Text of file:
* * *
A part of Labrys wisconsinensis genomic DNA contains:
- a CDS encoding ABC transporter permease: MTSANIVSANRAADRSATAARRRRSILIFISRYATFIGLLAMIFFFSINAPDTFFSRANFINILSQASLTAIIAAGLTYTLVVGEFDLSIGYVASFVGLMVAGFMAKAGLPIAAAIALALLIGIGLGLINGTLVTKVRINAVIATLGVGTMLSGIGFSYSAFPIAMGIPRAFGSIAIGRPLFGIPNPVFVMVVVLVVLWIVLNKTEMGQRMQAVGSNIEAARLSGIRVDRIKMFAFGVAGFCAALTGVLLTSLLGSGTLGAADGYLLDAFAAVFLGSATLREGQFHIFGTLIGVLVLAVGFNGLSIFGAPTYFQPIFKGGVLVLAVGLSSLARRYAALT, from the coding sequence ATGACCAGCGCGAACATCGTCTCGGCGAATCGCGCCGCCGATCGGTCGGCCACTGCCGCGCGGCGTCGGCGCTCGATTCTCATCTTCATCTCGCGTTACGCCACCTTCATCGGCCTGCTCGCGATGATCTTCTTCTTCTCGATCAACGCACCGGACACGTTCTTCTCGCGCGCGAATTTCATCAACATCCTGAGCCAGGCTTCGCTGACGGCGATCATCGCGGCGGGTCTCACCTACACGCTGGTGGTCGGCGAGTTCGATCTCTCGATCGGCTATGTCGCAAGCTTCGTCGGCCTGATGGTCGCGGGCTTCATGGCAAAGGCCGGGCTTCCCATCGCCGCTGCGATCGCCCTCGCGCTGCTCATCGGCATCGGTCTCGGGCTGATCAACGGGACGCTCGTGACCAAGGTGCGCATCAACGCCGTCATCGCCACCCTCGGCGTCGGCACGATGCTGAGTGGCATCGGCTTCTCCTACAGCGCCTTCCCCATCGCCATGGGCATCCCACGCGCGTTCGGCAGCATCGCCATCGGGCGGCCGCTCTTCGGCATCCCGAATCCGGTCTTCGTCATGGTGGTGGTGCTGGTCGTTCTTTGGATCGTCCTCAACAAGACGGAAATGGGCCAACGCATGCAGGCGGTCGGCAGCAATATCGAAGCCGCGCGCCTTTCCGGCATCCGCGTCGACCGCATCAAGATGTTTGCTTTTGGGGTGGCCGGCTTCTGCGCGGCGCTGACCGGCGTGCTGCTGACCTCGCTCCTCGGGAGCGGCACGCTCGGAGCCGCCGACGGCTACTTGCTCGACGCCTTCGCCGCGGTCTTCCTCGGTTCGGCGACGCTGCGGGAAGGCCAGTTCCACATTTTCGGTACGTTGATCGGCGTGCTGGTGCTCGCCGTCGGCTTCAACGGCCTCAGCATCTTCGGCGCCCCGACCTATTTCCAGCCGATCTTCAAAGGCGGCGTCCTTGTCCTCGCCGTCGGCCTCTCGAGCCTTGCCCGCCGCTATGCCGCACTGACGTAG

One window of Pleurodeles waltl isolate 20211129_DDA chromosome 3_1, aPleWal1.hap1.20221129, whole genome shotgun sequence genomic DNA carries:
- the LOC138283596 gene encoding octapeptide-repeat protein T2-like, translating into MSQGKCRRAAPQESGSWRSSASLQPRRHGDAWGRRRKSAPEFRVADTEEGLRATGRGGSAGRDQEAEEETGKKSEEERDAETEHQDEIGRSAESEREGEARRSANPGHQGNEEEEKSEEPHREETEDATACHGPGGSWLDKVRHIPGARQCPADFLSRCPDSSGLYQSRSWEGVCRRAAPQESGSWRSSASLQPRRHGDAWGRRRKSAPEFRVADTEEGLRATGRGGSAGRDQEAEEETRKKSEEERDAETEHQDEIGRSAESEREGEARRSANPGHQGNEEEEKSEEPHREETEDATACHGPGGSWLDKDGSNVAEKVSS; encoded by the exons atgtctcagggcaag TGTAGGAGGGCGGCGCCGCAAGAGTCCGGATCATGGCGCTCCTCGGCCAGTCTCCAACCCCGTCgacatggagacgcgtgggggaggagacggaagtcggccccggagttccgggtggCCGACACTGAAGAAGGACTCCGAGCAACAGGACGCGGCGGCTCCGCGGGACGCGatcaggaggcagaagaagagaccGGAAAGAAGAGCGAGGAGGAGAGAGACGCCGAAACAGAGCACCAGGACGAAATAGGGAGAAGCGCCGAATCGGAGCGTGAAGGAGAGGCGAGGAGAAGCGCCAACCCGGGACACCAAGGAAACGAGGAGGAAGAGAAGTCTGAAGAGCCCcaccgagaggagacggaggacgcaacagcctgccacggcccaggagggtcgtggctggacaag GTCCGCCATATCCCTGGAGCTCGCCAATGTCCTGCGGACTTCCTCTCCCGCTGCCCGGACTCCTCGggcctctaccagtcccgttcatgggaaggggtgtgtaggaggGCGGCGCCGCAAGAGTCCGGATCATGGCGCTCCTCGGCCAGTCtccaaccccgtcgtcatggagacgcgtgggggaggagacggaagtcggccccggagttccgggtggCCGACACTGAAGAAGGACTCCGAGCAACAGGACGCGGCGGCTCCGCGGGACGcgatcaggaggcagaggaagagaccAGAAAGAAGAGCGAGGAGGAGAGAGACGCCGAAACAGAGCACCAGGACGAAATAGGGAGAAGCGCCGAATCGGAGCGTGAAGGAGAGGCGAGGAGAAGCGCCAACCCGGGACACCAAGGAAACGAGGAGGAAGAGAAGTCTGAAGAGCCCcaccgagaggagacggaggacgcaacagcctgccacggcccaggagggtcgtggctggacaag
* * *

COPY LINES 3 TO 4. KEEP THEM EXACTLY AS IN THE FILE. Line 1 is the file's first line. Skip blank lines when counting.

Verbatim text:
One window of Pleurodeles waltl isolate 20211129_DDA chromosome 3_1, aPleWal1.hap1.20221129, whole genome shotgun sequence genomic DNA carries:
- the LOC138283596 gene encoding octapeptide-repeat protein T2-like, translating into MSQGKCRRAAPQESGSWRSSASLQPRRHGDAWGRRRKSAPEFRVADTEEGLRATGRGGSAGRDQEAEEETGKKSEEERDAETEHQDEIGRSAESEREGEARRSANPGHQGNEEEEKSEEPHREETEDATACHGPGGSWLDKVRHIPGARQCPADFLSRCPDSSGLYQSRSWEGVCRRAAPQESGSWRSSASLQPRRHGDAWGRRRKSAPEFRVADTEEGLRATGRGGSAGRDQEAEEETRKKSEEERDAETEHQDEIGRSAESEREGEARRSANPGHQGNEEEEKSEEPHREETEDATACHGPGGSWLDKDGSNVAEKVSS; encoded by the exons atgtctcagggcaag TGTAGGAGGGCGGCGCCGCAAGAGTCCGGATCATGGCGCTCCTCGGCCAGTCTCCAACCCCGTCgacatggagacgcgtgggggaggagacggaagtcggccccggagttccgggtggCCGACACTGAAGAAGGACTCCGAGCAACAGGACGCGGCGGCTCCGCGGGACGCGatcaggaggcagaagaagagaccGGAAAGAAGAGCGAGGAGGAGAGAGACGCCGAAACAGAGCACCAGGACGAAATAGGGAGAAGCGCCGAATCGGAGCGTGAAGGAGAGGCGAGGAGAAGCGCCAACCCGGGACACCAAGGAAACGAGGAGGAAGAGAAGTCTGAAGAGCCCcaccgagaggagacggaggacgcaacagcctgccacggcccaggagggtcgtggctggacaag GTCCGCCATATCCCTGGAGCTCGCCAATGTCCTGCGGACTTCCTCTCCCGCTGCCCGGACTCCTCGggcctctaccagtcccgttcatgggaaggggtgtgtaggaggGCGGCGCCGCAAGAGTCCGGATCATGGCGCTCCTCGGCCAGTCtccaaccccgtcgtcatggagacgcgtgggggaggagacggaagtcggccccggagttccgggtggCCGACACTGAAGAAGGACTCCGAGCAACAGGACGCGGCGGCTCCGCGGGACGcgatcaggaggcagaggaagagaccAGAAAGAAGAGCGAGGAGGAGAGAGACGCCGAAACAGAGCACCAGGACGAAATAGGGAGAAGCGCCGAATCGGAGCGTGAAGGAGAGGCGAGGAGAAGCGCCAACCCGGGACACCAAGGAAACGAGGAGGAAGAGAAGTCTGAAGAGCCCcaccgagaggagacggaggacgcaacagcctgccacggcccaggagggtcgtggctggacaag